In a recent column retired U.S. Air Force Gen. Michael Hayden compared President Obama’s Air strikes-heavy plan against ISIS to “casual sex.”
Hayden, who is the former CIA and NSA director, argues that “the reliance on air power has all of the attraction of casual sex: It seems to offer gratification but with very little commitment.”
“We need to be wary of a strategy that puts emphasis on air power and air power alone,” he wrote.
When asked by CNN host Jake Tapper to clarify his statement, Hayden doubled down on his remarks.
“First of all, I’m really in favor of using airpower,” Hayden explained. “But the president limited his commitment. He said an awful lot about things we will not do, including American ground forces.”
Hayden went on to explain the danger in Obama’s willingness to say what is politically beneficial, as oppose to the president sending a message of support to America’s allies and fear to her enemies.
Telling the American people there are “no boots on the ground,” is “almost a necessary mantra,” Hayden said. “Although,” he added, “we already have 1,500 pairs there right now.”
“But no boots on the ground may have been useful for the president domestically, but there are other audiences. Our allies and our enemies–they view that as limiting our commitment to this enterprise. And you’re reporting today, limited enthusiasm on the part of our allies to take up the role we said we would refuse to do. And other people read that as a lack of commitment, American power.”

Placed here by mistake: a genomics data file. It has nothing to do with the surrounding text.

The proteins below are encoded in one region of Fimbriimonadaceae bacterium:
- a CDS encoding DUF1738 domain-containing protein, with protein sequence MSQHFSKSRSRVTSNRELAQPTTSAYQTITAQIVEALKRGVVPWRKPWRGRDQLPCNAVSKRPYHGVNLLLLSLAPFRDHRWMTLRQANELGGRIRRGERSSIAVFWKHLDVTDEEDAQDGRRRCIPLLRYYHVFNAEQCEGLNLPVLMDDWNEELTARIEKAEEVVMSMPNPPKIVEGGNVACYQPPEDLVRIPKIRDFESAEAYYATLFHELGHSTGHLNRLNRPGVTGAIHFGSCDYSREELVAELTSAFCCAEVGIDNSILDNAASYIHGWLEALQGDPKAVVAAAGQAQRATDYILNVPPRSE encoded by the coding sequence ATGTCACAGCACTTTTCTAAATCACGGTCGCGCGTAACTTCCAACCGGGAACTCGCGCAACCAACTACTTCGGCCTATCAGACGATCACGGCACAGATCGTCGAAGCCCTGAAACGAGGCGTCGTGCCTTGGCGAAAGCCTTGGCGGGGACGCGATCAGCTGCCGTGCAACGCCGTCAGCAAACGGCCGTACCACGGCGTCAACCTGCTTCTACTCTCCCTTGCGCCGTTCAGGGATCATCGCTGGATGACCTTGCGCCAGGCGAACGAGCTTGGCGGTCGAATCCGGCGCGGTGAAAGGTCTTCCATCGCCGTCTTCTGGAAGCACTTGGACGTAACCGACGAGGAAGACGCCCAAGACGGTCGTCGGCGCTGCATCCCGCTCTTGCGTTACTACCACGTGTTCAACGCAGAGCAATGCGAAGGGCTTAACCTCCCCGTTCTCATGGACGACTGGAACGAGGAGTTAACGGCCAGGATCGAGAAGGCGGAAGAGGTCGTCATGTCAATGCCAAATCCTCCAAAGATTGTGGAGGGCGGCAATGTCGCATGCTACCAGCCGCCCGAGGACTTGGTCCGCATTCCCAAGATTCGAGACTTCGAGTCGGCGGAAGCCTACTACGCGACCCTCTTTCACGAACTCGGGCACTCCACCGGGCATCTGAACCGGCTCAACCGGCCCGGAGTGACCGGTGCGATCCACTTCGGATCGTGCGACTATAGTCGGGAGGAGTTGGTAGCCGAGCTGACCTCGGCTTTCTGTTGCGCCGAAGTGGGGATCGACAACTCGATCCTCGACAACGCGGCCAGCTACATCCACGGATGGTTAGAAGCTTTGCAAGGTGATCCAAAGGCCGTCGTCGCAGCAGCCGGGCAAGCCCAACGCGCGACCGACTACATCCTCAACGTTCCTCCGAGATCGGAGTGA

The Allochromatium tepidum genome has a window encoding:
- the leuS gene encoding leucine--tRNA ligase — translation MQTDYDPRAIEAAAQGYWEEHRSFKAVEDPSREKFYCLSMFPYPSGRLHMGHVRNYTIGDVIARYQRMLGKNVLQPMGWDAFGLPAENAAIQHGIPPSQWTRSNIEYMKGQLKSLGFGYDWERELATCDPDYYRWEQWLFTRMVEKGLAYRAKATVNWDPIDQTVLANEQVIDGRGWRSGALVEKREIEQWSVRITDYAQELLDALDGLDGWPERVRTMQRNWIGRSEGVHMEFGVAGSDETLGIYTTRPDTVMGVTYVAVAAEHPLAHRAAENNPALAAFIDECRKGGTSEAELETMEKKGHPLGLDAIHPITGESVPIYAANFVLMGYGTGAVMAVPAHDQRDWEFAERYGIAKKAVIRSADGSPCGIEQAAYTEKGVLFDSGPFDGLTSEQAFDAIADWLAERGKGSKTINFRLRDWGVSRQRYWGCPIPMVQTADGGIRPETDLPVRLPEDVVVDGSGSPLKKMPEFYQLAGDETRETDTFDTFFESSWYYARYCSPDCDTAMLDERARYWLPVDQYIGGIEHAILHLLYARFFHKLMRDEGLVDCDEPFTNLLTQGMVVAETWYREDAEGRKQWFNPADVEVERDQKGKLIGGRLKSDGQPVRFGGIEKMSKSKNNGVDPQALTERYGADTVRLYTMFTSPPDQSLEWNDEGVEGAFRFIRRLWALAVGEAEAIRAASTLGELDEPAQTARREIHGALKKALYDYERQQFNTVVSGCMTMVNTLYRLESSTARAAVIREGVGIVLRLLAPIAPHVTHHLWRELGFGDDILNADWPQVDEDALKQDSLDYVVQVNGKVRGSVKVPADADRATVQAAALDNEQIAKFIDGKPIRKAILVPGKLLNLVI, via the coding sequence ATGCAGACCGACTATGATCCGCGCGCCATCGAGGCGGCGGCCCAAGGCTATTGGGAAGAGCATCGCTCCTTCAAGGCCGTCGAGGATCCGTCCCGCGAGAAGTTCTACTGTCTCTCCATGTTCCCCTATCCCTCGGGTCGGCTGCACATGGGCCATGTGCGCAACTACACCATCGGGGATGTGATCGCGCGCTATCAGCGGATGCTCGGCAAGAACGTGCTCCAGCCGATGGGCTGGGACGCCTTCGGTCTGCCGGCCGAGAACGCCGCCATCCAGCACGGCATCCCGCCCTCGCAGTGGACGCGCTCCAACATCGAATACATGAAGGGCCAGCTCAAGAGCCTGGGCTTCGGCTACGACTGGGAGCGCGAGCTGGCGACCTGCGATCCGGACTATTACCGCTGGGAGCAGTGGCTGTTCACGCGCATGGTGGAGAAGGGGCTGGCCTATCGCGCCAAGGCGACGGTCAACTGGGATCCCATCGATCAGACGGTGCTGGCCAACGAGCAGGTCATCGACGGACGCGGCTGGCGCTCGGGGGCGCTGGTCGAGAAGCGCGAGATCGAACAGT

Indeed, America’s allies, namely Britain and Germany, have not fully committed to Obama’s air strike campaign in Syria.
“Look, people don’t question American power. What people need to be convinced of is American will,” Hayden said.
On whether or not “we are inflaming the muslim world when we send more U.S. troops abroad into Muslim countries,” Hayden said America’s air strikes “will provide all the video the Muslim world will need” to inflame “some elements.”
But Hayden’s largest concern is Obama’s hesitancy to “give the forces the tools needed to do the job.”
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